While there are a few people who have been left untouched by the scale of the cost-of-living crisis over the past 18 months, it is clear those who can afford it the least have been impacted the most.
A series of separate studies, published in recent days, has highlighted how people on low incomes have been paying a high price as costs continue to climb. Families have been particularly vulnerable in the face of higher energy and food prices, with many forced to make decisions which would have been almost unthinkable just two years ago.
The children’s charity Barnardos reported last week that as many as one in five of the parents it spoke to as part of a substantial piece of research had gone without food at some point over the previous six months in order to make ends meet.
Almost half said there had been times over the winter months when they had been unable to heat their homes.
A further 28 per cent had reduced their spending on medical care or supplies or gone without it entirely, while 43 per cent had cut back or cut out buying children’s clothes.
Depressingly, almost three-quarters of those polled said their children had been negatively affected by the crisis over the past six months with 17 per cent describing that impact as significant.
The Barnardos study was not alone in highlighting the hardship caused by spiralling prices. The Society of St Vincent de Paul told the Oireachtas environment committee last week that the numbers contacting it looking for help in paying their energy bills had spiked this year with people forced to make “strategic choices” between food or energy.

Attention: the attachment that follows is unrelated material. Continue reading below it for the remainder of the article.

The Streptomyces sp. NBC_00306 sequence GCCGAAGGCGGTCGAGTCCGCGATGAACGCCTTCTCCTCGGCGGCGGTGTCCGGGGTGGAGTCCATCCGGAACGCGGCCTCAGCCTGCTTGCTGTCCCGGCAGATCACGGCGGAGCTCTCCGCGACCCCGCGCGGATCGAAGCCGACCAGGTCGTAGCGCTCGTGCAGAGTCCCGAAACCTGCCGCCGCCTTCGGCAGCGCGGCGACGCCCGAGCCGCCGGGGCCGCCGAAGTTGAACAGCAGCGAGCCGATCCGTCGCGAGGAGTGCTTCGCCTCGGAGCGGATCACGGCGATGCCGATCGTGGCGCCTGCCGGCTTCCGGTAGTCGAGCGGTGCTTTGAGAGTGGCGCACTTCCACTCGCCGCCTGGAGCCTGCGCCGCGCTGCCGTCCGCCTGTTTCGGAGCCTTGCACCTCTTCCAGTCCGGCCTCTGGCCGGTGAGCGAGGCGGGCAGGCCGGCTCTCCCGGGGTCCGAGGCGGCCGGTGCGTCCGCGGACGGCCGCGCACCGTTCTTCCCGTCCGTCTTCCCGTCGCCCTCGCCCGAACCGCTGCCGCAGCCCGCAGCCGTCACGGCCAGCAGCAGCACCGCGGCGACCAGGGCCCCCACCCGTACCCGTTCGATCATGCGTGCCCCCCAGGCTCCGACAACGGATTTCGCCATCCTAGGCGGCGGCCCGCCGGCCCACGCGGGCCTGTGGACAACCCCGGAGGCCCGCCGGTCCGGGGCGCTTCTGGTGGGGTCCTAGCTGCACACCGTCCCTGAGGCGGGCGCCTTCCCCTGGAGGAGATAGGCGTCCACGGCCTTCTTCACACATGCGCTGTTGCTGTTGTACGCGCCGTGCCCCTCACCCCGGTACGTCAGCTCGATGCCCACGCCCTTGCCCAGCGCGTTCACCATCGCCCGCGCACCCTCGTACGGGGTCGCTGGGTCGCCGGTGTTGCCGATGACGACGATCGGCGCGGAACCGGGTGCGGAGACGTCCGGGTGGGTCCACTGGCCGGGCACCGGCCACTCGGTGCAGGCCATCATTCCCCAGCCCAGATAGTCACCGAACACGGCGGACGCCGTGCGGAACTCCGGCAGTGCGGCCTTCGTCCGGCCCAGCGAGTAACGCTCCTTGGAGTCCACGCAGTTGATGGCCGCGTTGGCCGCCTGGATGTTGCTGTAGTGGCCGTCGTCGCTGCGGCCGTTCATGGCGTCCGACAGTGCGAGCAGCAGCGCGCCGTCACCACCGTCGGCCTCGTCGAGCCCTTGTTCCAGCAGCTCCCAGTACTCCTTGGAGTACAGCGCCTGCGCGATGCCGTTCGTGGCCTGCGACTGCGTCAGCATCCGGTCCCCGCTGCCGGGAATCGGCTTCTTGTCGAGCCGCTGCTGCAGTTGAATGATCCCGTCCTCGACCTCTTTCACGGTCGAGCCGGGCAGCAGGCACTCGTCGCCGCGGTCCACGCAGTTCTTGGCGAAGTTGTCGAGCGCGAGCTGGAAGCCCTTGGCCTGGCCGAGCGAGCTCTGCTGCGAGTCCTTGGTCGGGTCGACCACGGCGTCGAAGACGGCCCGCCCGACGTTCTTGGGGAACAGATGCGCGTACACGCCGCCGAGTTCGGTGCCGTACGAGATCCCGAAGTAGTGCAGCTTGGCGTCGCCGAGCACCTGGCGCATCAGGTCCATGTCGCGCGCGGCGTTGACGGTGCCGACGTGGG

Meanwhile, the State’s food safety authority, Safefood, has highlighted how many families on social welfare pay a third of their household income on basic healthy foods compared with about 10 per cent in more affluent households.
In such a context, the Government must acknowledge the wildly disproportionate impact the crisis is having on those who are struggling as it engages in its budget deliberations in the months ahead.
These deliberations must not be all about tax cuts for the better off.
Despite the ongoing economic uncertainty, the State’s finances could scarcely be healthier, with many sectors of society looking to benefit from the – potentially transitory – funds created by record levels of corporate tax in recent years.
However, those without homes or healthcare and those who are struggling to pay for basic essentials and worrying about how they might feed their children should remain central to all discussions, if the concept of social solidarity is to retain any meaning.
Eliminating the scourge that is child poverty should, in particular, surely be given priority.